I watched one struggling bluetit mother who had brought six to the windowsill feeder for their Happy Meals. It was uphill work. The little ones were perched unsurely in the honeysuckle and on the sill, mouths gaping, and she bustled about. pecking off bits of peanut and sticking them into the wide open beaks.
But it was a slow business. I watched her as she put a sliver of nut for the third time into one beak and for the third time the baby dropped it and squeaked again for food. Her eyes glazed. You could see that she had lost it. Every mother`s been there. "A few flaps of my wings an I`m outa here!" Then the moment faded and she got back to the task.
Well, the countdown is on. The baskets go up after my coming weekend adventures in the world of Irish shows........
But that`s another story.
Sunday, May 15, 2005
I wasn`t at all sure about this idea and was feeling that maybe it was just as well that I would have to leave by 3.15 at the latest - but all the people were charming and welcoming, and I was really sorry that a previous engagement took me away so soon.
I look forward to the next one!
Thursday, May 12, 2005
The old one had become completely psychotic, wildly obsessed with certain combinations of numbers, and with retitling music. I think .like the migraineur mathematician and the kabalists in the film PI, it was desperately seeking the one perfect number, possibly as a key to becoming sentient.
It was sent off for exchange in a suitable packaging straitjacket.
I`d like to think that Apple has a place where they give disturbed iPods the care they need.
I suspect they do.
It`s called a skip.
Wednesday, May 11, 2005
So Tony is back with a reduced majority. He has learned a few lessons
He has learned that the British public has mastered tactical voting.
He has learned that we don`t want a President
And he is having to remember that the Labour Party is traditionally a broad church – and all those non-Blairite parishioners will now be teeming out of the woodwork, flexing their muscles.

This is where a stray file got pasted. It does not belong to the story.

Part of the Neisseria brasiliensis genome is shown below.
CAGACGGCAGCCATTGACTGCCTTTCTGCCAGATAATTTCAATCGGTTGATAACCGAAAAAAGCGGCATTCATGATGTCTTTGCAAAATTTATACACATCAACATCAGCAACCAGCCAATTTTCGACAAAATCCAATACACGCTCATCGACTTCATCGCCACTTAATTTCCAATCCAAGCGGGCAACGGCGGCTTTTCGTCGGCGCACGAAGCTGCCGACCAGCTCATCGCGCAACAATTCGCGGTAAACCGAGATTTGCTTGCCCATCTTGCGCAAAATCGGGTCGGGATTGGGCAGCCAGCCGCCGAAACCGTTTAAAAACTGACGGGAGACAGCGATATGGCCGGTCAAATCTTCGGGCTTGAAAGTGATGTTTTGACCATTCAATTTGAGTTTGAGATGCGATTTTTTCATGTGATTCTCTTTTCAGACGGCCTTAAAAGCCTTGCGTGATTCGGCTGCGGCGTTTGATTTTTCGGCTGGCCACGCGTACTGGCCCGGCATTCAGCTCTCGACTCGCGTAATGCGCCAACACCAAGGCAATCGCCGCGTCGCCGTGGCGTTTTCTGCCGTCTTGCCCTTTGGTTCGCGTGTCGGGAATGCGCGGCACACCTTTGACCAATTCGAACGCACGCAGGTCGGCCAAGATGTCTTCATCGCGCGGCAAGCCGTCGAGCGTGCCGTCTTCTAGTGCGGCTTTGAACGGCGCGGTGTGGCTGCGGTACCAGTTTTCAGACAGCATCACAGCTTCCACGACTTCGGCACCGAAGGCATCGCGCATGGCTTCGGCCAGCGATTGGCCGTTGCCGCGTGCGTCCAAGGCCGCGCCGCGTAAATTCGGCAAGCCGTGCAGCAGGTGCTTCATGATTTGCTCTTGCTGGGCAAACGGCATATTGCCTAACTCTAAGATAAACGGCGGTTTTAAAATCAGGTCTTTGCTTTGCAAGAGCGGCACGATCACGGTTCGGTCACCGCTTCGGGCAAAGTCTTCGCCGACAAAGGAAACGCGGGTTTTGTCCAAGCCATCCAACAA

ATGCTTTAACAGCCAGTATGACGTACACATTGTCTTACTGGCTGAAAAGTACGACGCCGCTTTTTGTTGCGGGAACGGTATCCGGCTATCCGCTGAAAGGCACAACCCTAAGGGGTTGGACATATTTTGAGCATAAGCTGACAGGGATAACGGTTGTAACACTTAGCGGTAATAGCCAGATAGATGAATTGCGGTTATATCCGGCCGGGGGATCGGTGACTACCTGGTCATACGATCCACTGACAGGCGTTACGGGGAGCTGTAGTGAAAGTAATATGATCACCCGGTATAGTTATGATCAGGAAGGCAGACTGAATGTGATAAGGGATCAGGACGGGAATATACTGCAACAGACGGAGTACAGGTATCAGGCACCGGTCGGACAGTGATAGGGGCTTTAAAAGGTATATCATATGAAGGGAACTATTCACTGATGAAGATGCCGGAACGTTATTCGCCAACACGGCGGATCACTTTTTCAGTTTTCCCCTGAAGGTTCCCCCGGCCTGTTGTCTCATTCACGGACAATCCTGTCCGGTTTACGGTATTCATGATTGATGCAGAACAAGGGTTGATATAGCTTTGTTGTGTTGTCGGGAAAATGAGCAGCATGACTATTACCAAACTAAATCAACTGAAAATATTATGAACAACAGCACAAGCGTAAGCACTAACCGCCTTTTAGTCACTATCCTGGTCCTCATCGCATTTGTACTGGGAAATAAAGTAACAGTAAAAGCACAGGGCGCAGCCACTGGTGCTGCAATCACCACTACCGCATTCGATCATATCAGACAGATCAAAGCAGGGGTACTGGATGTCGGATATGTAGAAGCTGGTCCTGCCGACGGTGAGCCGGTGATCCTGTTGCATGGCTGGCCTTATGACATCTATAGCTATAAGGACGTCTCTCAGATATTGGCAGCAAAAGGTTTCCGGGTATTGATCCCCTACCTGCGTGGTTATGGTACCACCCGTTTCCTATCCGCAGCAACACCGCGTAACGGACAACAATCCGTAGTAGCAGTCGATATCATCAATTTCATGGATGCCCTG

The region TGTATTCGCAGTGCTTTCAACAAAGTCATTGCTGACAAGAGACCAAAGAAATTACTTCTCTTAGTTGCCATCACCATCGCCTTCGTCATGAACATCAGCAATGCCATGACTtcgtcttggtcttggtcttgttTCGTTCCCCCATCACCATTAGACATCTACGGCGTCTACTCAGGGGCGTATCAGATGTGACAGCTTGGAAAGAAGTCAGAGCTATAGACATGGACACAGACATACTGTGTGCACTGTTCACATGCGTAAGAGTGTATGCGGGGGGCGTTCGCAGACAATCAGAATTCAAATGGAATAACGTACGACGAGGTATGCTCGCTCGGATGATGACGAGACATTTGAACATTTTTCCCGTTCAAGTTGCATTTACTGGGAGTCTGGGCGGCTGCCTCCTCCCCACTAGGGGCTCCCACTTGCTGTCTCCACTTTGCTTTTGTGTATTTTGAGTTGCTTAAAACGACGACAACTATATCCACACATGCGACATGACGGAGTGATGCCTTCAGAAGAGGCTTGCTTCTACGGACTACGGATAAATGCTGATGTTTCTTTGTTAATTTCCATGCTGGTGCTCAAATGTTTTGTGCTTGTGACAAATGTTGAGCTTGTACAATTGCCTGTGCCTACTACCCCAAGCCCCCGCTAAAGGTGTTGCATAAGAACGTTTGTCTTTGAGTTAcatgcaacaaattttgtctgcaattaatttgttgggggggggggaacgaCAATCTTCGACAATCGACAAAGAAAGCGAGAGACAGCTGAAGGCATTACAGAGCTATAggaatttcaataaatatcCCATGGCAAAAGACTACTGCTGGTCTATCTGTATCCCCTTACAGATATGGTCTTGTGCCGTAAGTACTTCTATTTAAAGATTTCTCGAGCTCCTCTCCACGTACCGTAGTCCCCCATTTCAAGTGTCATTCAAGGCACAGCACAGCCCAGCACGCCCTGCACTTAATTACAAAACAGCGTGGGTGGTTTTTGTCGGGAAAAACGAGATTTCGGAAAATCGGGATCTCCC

As for the Nat results, the least said the better. “Save Balamory” just didn`t bring them flocking in, somehow……
But what care I? I`m for a day of sitting in the sun recuperating, eating more pills and listening to my resident thrush, Notpavarotti, doing his little best up in the big spruce, while Mrs Notpavarotti labours to bring up another clutch of fledgelings who can grow up to learn to sing badly, just like Dad.
Lots of birds here. My birdfeeders are clogged with everything from bluetits to woodpeckers, not excluding woodmice. – I seem to keep a whole woodful of small critters going.
I was sort of brought up with birds. My father, a quiet man, was wonderful with animals. As a child he fought a running battle with his mother over this. She took offence at his homing pigeons and told him to get rid of them – “Just give them away!” And so he did. She supervised it. But some how the number of pigeons never seemed to get any smaller. It took her months to realise that they were simply coming back home again as fast as they were given away…..
He wanted a Saturday job for pocket money, and she found him one as a baker`s boy with a very respectable firm. But he soon found one more to his liking. Paisley cross lies on a fairly steep hill, and five roads meet. In winter that hill was treacherous, and horses tended to slip and slide, especially if pulling heavy loads. Teamsters used to wait at the cross with extra yokes of Clydesdales, ready to hire them out for additional traction. But it was a cold wait and they preferred to do it in the nearest pub. So they would pay little boys to hold the huge horses and call the men out when needed..
My gradmother was furious – her little boy mixing with coarse drinking men. But he only cared about the horses.